Found at Willow Bird Bakery site
Recipe by: Adapted from Catherine Bienik (beer bread) and Simply Recipes (caramelized onions)
Yields: one loaf of beer bread (up to about 4-5 sandwiches)
3 cups self-rising flour
scant 1/2 cup sugar
12 ounces beer (I used Guinness)*
3 tablespoons butter, melted
Caramelized Onion Ingredients:
4 onions, sliced thinly
salt to taste
Other Sandwich Ingredients:
about two tablespoon of butter per sandwich desired
sharp cheddar cheese
Preheat oven to 375. Grease a loaf pan or line it with greased parchment paper. Mix flour, sugar, and beer until combined and pour batter into pan. Cook for 40-45 minutes, or until top is well browned and loaf feels firm (you can also stick a toothpick in; if it comes out clean, the loaf is ready). When the loaf is close to done, brush the top thoroughly with melted butter and let the loaf bake for 3 minutes. Remove to a cooling rack to cool for about 20 minutes before removing it from the pan and cooling completely.
While bread is baking and cooling, caramelize onions:
Put a few tablespoons of olive oil into a skillet over medium-high heat. Once the oil is translucent and shimmering, add onions and cook for about 10 minutes, stirring every few minutes. Add salt to taste and continue to cook, stirring every few minutes, for 30 minutes to an hour. The goal is to let the onions sit long enough that they start to cook down and caramelize, but not to let them burn. If they seem to be sticking or burning at any time, you can do any of the following: add some more oil to the pan, turn down the heat slightly, or add some water to the pan. Once the onions are a rich brown, remove them to a container to cool slightly before use. Store extra onions in an airtight container in the refrigerator.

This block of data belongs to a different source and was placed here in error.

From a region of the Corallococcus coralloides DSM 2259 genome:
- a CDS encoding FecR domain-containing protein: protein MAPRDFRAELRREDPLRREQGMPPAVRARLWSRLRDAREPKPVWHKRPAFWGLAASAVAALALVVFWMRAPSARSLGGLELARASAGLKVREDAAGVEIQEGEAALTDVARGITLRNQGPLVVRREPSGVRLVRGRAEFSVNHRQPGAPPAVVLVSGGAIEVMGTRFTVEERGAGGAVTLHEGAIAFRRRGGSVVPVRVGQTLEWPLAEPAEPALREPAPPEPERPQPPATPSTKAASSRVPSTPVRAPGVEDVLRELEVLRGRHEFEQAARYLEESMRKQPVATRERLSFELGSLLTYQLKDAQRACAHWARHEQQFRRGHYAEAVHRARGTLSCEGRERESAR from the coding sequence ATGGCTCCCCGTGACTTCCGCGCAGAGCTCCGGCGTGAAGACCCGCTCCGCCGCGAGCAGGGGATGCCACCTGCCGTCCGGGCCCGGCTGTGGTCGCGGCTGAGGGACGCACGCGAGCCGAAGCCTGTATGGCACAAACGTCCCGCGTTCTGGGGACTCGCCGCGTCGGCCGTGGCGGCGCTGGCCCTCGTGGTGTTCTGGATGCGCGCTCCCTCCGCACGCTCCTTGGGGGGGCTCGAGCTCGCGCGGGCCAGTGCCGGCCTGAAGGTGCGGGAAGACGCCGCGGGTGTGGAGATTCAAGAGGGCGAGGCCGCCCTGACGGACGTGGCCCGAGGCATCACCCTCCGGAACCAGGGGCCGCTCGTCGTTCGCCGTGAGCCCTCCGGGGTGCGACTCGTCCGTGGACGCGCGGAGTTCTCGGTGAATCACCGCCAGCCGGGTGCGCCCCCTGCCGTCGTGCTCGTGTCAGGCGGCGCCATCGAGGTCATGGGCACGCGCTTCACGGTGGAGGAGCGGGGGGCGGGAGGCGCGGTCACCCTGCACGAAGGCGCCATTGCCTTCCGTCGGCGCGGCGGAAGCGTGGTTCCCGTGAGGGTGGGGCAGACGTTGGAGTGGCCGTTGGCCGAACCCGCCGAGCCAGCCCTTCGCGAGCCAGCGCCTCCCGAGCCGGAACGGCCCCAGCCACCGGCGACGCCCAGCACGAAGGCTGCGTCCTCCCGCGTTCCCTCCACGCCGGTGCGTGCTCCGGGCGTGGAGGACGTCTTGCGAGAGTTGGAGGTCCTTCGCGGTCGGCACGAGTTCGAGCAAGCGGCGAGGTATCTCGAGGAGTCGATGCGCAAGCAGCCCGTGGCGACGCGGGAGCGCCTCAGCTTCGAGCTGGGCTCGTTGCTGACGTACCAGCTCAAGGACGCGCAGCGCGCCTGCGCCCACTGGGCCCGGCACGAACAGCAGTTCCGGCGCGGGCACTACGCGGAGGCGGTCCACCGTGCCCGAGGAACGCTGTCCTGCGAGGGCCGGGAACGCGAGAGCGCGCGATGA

Assemble your sandwich:
Once the bread has cooled, use a serrated knife to cut it into slices. In a skillet over medium heat, melt one tablespoon of butter. Place a slide of bread into the skillet and pile on sliced cheese and caramelized onions (note: you can brush the underside of the bread all over with melted butter first if you want to ensure even browning). Place another slice of bread on top. Cook until the bottom slice of bread is well toasted (peek every now and then by lifting a corner) and then gently flip, using your hand to brace the top slice of bread as you do so. You can add more butter if your skillet looks dry, lifting the sandwich to allow the butter to run underneath. When both sides are golden and toasted, remove sandwich to a serving plate and microwave for 30 seconds to insure melty cheese.
Repeat these steps to make as many other sandwiches as you want! Serve immediately.
*NOTE: I don’t drink, so I wasn’t sure what sort of beer to use. This recommendation from a friend was outstanding, though! For information about how much of the alcohol cooks out of a given dish, please see this chart. In this particular recipe for beer bread, only about 30% of the alcohol remains in the entire loaf after cooking